Saturday Night and Sunday Morning

No one misses the days of the classic dreary and depressing British films – the black and white social-realism kitchen-sink tales of working-class lost souls, trapped in a world where they had no chance to escape any of the dreariness, ever. Maybe this was a hard and clear-eyed look at the reality of the world as it is, or maybe in the early sixties most thinking people, even if they weren’t trapped in near poverty themselves, were trapped between some sort of general despair and malaise – and angry too. Films reflect the times, and you can make good money by cleverly, or artistically, capturing the zeitgeist. There are lots of ways to show that the world is awful and it’s not going to get any better. The Brits gave us the unrelenting gloom of Look Back in Anger and The Loneliness of the Long Distance Runner and A Taste of Honey and Billy Liar – all part of the British New Wave, films with nothing like heroes at all, and lots of bad sex and abortions, and all those irretrievably broken people too. That such films did so well might be that they were the correct response to the unrelenting absurdity of fifties optimism, a reaction to Ozzie and Harriet and Leave it to Beaver and Father Knows Best, that cheery and perfect dream world everyone knew wasn’t true and never could be true. In 1960 we also got Saturday Night and Sunday Morning – more of the same common man existential hopelessness – but this time a film with a cool title. Saturday night is for letting it rip, no matter what the cost and damn the consequences, and Sunday morning is when you have to face those consequences, no matter how unfair it all seems. Life’s like that. Hangovers are a bitch, and suddenly you realize that the splitting headache and nausea are the least of your new worries.

No one remembers these films now – existential despair fell out of fashion in the flower-power Age of Aquarius that soon followed, and the characters and settings now seem hopeless dated – but they served their purpose, and it’s odd that we have nothing like them now, just sexy vampires and flawed superheroes and costume dramas, and James Bond once again, and animated toys.

Maybe we don’t need such films anymore. Maybe we now know full well that the world is an awful place and it’s not going to get any better. Why belabor the point? Syria is loading up the chemical weapons to wipe out its own people and there’s rioting in Egypt as their amazing democratic revolution went all sour on them, and our folks are still dying in Afghanistan, being shot dead by the folks we’re training there to run things once we leave. Meanwhile, down in Washington, we’re coming down to the wire on that fiscal cliff thing. The Bush tax cuts will expire and everyone will pay more, removing cash from the money supply and collapsing consumer demand, and automatic severe across-the-board spending cuts will kick in too, slowing a big chunk of economic activity to a halt, unless something is done. Obama is saying keep most of the tax cuts but bump up the tax rates on the rich right now to their previous levels, to give us some revenue for wiggle room. Republicans are saying no – keep the rich paying less, or have them pay even lower taxes, or the whole deal is off and we’ll go over that cliff, with misery for everyone. Their thought is that what will give us some revenue for wiggle room is cutting spending on Social Security and Medicare and Medicaid, drastically, as all that feckless spending on the working poor and the unemployed and the elderly and the disabled is what is really killing the economy – which means they never watched any of those working-class British New Wave films. Obama won’t budge, as he won the election on protecting the weak and asking those with lots to chip in a bit more, and because all the polling shows that more than two thirds of the country agrees with him. Even rank-and-file Republicans who were asked about it agree with him. The polls showed that long before the election and show that now, but the Republicans won’t budge. Raising taxes on anyone at all is always the wrong thing to do – period.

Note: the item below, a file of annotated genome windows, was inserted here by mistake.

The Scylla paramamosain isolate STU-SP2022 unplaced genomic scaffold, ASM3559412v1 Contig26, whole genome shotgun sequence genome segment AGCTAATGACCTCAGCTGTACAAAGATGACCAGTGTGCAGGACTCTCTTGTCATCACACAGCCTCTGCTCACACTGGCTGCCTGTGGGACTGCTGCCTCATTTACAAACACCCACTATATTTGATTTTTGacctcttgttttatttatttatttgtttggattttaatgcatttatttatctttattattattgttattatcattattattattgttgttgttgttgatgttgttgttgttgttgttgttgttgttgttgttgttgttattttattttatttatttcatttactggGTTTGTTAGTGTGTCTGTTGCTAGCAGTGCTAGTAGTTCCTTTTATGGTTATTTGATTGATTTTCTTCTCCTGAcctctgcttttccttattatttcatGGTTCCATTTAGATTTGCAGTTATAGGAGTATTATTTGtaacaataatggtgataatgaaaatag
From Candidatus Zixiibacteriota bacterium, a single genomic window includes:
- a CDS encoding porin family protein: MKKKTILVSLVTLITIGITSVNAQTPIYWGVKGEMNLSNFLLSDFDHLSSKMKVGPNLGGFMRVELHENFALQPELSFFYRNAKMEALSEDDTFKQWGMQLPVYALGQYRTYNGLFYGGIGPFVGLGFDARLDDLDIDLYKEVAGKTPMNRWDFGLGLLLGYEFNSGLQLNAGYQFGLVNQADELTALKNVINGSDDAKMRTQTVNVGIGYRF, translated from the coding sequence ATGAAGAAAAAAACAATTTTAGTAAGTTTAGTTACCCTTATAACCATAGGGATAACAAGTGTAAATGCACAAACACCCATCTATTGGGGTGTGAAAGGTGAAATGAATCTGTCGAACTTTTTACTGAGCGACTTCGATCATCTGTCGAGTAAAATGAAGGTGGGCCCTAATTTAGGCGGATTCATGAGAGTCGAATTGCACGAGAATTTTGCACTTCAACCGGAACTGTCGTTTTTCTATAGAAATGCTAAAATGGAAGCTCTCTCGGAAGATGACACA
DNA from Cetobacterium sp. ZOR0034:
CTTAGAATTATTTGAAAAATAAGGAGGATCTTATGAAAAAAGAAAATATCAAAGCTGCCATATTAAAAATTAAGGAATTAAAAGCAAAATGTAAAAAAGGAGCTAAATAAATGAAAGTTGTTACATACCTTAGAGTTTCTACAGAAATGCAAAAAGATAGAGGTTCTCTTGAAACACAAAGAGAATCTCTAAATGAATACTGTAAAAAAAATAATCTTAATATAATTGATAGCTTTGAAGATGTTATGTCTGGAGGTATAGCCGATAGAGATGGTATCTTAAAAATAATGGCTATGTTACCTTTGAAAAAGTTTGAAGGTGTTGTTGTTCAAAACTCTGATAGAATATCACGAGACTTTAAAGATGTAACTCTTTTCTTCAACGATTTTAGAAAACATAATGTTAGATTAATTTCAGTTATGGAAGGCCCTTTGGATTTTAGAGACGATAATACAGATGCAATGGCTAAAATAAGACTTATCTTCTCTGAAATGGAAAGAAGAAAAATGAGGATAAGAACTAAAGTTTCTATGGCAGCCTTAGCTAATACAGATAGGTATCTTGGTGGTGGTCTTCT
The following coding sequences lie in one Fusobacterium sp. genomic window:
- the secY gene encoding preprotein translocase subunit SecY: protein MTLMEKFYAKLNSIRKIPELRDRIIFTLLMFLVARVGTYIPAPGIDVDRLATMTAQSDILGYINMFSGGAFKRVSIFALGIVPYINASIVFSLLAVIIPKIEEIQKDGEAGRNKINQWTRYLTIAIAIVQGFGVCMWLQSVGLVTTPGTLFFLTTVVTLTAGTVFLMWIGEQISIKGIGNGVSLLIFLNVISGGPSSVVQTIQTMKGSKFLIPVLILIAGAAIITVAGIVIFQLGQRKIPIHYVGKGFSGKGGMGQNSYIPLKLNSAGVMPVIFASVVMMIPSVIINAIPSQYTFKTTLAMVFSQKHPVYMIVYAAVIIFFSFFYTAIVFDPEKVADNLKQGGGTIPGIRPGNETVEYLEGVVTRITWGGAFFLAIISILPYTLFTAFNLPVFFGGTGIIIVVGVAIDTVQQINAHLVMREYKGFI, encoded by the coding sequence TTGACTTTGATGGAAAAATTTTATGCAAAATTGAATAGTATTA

Thus we have a standoff. We are going off that cliff. Who needs another Tony Richardson film to show how dismal things are now? The working-class blokes always get screwed. There’s no hope for them. There never is.

At least we still have Saturday Night Live – our let-it-rip time – and they just had a go at the absurdity of the fiscal cliff negotiations. Watch the video with the guy playing Obama and the guy playing John Boehner. Obama does most of the talking:

I agreed there will be no tax increases – I repeat, zero tax increases. Now why would I do that? I mean, I won the election, I have the leverage. Why give in? Well, simply put, I felt sorry for this man.

The guy playing Boehner look all woebegone and Obama explains why:

This man, this grown man, was pushed into the congressional ladies washroom naked from the waist down. They held him down and took his pants. And, he had to stand there, in front of his female colleagues, one hand covering his genitals, the other try to cover his butt-crack, neither hand succeeding.

Yes, John Boehner is getting so much grief from his own party for even hinting at compromise, or for even talking to Obama, that this poor man, this good man, is now beyond depressed. The guy playing Obama says he is so outraged by that and feels so sorry for him that he’s decided to abolish Social Security entirely, to dissolve it right now – which hints at the absurdity of it all. The guys at the top protect each other. The working-class blokes are the ones who get screwed. There’s no hope for them.